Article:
Hi Andre, *,
On Thu, Apr 7, 2011 at 1:37 PM, Andre Schnabel <Andre.Schnabel@gmx.net> wrote:
Please leave the technical discussion aside for a minute.
No, cannot do that, as this is directly related to your point:
What *we* as a team of localizers need is a working and performant
setup to do our translation work.
Yes, and I fully agree, and that of course is also my highest measuremen/goal.
It is my true belief that the current setup will handle this just fine.
- we had no full localization on the server (but we will have to provide
this for 3.4 localization)
See the other messages. What is timeconsuming (and no memory will help
here, as it is is CPU bound) is importing of the new data, and time
until it is ready after a server-restart. Nothing to do about it,
apart from the admins actually doing the import using differently
formed comments that make use of all of the assigned CPUs.
- hardly any team did full translation on the server, we "only" did
See my post. I'm /sure/ the server can handle the full
online-translation within pootle.
I'm sure that the server will not get more than 10 apache requests per
seconds on average, and the server can handle about 200
There were some good reasons to have a rather good equipped server for
A memory leak/wasteful setup is not a good reason for this.
We knew, that pootle might be not the perfect solution regarding
memory usage, multithreading ... That we now cannot use the initialy
planned setup is very unfortunate. But we still need a system that
provides similar performance.
Again: If performance is not satisfactory for translation work, I'll
reconsider. But again: I don't see any evidence that performance could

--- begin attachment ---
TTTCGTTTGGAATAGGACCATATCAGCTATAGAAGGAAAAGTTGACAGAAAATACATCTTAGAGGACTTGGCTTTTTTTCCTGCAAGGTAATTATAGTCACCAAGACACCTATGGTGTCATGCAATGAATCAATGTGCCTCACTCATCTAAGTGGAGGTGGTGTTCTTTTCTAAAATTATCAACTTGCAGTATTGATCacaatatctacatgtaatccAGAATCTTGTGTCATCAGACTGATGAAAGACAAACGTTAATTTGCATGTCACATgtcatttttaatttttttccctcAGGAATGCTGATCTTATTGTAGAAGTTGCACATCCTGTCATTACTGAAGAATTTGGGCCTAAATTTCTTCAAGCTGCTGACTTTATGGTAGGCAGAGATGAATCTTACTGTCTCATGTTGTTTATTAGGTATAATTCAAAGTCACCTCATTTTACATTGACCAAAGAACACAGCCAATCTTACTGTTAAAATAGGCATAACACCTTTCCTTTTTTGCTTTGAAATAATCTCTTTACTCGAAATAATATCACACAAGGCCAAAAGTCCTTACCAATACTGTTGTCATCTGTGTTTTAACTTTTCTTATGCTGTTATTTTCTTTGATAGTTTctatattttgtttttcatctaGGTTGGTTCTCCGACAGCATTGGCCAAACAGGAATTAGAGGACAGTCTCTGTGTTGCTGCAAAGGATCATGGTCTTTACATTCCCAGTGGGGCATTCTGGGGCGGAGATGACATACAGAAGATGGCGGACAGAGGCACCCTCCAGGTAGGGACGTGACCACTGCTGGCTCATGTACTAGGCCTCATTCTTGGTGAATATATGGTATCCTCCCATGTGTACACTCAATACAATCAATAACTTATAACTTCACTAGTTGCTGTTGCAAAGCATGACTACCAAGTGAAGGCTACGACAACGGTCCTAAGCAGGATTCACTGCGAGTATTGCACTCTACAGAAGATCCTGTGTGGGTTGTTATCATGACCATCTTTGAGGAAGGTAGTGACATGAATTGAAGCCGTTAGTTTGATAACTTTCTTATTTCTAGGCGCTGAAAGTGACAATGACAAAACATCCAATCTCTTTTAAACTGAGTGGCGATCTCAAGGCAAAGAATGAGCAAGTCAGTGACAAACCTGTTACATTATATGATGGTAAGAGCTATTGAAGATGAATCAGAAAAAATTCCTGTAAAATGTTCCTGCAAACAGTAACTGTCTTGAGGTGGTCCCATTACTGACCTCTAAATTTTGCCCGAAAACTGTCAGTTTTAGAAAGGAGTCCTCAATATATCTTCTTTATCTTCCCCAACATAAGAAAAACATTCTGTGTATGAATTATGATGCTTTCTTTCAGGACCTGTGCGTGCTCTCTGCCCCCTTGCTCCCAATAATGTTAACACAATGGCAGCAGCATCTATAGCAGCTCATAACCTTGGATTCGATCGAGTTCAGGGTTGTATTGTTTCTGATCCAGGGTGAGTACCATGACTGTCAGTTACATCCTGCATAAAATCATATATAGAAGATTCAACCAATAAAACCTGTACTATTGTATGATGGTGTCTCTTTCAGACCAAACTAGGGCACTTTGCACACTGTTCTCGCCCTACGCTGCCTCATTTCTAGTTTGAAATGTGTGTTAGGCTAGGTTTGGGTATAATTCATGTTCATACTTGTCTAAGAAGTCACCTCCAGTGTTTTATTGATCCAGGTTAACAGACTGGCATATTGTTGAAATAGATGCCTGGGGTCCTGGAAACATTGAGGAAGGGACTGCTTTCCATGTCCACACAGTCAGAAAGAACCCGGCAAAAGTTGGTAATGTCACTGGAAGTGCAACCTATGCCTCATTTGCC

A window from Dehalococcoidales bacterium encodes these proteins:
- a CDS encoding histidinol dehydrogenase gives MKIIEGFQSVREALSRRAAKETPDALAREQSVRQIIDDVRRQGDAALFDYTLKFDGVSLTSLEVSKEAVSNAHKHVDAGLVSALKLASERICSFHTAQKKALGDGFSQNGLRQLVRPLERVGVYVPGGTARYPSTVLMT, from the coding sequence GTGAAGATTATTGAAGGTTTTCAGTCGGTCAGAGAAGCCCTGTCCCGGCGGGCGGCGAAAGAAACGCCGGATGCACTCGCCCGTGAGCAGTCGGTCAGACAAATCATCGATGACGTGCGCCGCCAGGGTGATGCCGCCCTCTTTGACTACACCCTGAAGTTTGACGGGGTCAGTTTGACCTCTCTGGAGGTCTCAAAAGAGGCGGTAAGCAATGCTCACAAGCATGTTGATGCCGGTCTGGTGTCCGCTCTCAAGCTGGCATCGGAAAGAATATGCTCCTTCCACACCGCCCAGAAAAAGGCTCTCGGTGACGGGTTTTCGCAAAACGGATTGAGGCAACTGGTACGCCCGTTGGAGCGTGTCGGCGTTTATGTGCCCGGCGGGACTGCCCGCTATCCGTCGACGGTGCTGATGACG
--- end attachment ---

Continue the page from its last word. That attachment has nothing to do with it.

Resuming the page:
be increased by assigning more RAM to the VM.
I clearly explained why I'm convinced that it is a memory leak. It
doesn't free the memory, even when the machine is idling for hours. It
doesn't need that memory, since when the worker is replaced by a fresh
one, the functionality still works.
No - it is just that this is totally irrelevant in the current situation.
No it is not.
Even if pootle has a memory leak, we won't fix this within the next few
days. But we need to start translating asap!
Again: It is /perfeclty working/ when restarting the worker threads.
And the translator will not notice that the worker-thread has been
replaced. The translator will not notice whether the few milliseconds
he has to wait are
* because the keep-alive expired and a new http-connection has to be negotiated
* a server process expired and thus is restarted
* seeking through the actual file for next/previous match took a little longer.
So - if there is any way to provide more ressources (memory) we should do
this and analyze the root cause later (I'm sure, pootle developers are
interested to help with this).
/IF/ there are memory related problems, I'll assign more RAM. But
again: everything I experienced so far says: More memory won't help at
* I don't have a problem with pootle taking half a day to import the
files for a new release (one time thing, no big deal)
* I don't have a problem with pootle taking very long for the very
first hit of the frontpage after a reboot (system is not rebooted that